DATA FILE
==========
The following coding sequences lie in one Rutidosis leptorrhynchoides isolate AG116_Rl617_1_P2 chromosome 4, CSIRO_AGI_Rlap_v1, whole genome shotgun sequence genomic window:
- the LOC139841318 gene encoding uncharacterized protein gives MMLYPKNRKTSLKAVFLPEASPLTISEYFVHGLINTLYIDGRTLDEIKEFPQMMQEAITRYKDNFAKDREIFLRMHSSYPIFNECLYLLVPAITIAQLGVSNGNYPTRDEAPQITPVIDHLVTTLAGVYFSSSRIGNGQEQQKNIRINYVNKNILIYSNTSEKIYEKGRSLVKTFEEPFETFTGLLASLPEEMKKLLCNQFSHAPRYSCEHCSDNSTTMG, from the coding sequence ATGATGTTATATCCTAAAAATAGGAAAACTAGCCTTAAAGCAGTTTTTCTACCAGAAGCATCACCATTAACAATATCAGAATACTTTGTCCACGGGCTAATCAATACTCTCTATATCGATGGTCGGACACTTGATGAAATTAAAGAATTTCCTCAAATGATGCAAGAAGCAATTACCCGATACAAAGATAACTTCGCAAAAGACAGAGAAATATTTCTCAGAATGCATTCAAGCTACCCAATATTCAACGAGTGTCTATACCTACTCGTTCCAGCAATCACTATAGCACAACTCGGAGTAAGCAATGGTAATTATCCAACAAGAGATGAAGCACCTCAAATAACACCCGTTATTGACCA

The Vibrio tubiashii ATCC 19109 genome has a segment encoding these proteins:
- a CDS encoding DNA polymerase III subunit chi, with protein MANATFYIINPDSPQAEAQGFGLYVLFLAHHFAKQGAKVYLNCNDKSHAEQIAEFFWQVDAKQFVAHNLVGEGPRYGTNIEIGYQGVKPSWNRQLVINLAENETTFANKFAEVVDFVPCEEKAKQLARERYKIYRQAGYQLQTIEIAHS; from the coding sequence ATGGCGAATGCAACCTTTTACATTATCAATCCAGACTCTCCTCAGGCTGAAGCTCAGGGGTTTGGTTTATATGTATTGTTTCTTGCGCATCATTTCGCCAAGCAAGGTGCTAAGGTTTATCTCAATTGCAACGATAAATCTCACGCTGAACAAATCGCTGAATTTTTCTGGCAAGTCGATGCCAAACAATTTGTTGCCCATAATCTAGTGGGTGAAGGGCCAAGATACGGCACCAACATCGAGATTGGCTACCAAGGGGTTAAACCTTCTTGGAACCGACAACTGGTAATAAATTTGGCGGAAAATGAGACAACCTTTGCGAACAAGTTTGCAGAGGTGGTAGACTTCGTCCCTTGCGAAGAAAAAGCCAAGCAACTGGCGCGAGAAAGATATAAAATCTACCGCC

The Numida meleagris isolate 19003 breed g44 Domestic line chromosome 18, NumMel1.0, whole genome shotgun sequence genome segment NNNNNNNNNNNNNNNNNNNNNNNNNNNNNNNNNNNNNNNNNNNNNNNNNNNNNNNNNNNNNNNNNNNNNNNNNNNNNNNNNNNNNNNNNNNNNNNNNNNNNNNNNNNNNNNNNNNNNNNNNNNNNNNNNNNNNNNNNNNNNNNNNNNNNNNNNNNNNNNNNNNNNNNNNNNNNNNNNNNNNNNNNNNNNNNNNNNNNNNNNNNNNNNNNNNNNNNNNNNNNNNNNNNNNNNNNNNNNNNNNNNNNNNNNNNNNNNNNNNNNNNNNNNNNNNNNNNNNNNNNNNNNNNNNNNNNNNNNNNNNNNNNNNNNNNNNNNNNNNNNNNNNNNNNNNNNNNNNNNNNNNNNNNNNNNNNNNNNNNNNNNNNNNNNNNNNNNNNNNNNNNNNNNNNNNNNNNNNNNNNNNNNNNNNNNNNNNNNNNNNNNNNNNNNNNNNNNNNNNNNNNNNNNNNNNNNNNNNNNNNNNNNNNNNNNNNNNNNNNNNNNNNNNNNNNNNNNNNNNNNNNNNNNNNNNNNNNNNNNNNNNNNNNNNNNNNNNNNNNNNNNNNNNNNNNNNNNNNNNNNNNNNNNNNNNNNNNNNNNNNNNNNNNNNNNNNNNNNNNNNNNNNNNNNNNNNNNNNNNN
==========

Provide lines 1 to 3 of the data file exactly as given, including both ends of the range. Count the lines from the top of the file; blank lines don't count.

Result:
The following coding sequences lie in one Rutidosis leptorrhynchoides isolate AG116_Rl617_1_P2 chromosome 4, CSIRO_AGI_Rlap_v1, whole genome shotgun sequence genomic window:
- the LOC139841318 gene encoding uncharacterized protein gives MMLYPKNRKTSLKAVFLPEASPLTISEYFVHGLINTLYIDGRTLDEIKEFPQMMQEAITRYKDNFAKDREIFLRMHSSYPIFNECLYLLVPAITIAQLGVSNGNYPTRDEAPQITPVIDHLVTTLAGVYFSSSRIGNGQEQQKNIRINYVNKNILIYSNTSEKIYEKGRSLVKTFEEPFETFTGLLASLPEEMKKLLCNQFSHAPRYSCEHCSDNSTTMG, from the coding sequence ATGATGTTATATCCTAAAAATAGGAAAACTAGCCTTAAAGCAGTTTTTCTACCAGAAGCATCACCATTAACAATATCAGAATACTTTGTCCACGGGCTAATCAATACTCTCTATATCGATGGTCGGACACTTGATGAAATTAAAGAATTTCCTCAAATGATGCAAGAAGCAATTACCCGATACAAAGATAACTTCGCAAAAGACAGAGAAATATTTCTCAGAATGCATTCAAGCTACCCAATATTCAACGAGTGTCTATACCTACTCGTTCCAGCAATCACTATAGCACAACTCGGAGTAAGCAATGGTAATTATCCAACAAGAGATGAAGCACCTCAAATAACACCCGTTATTGACCA

The Vibrio tubiashii ATCC 19109 genome has a segment encoding these proteins: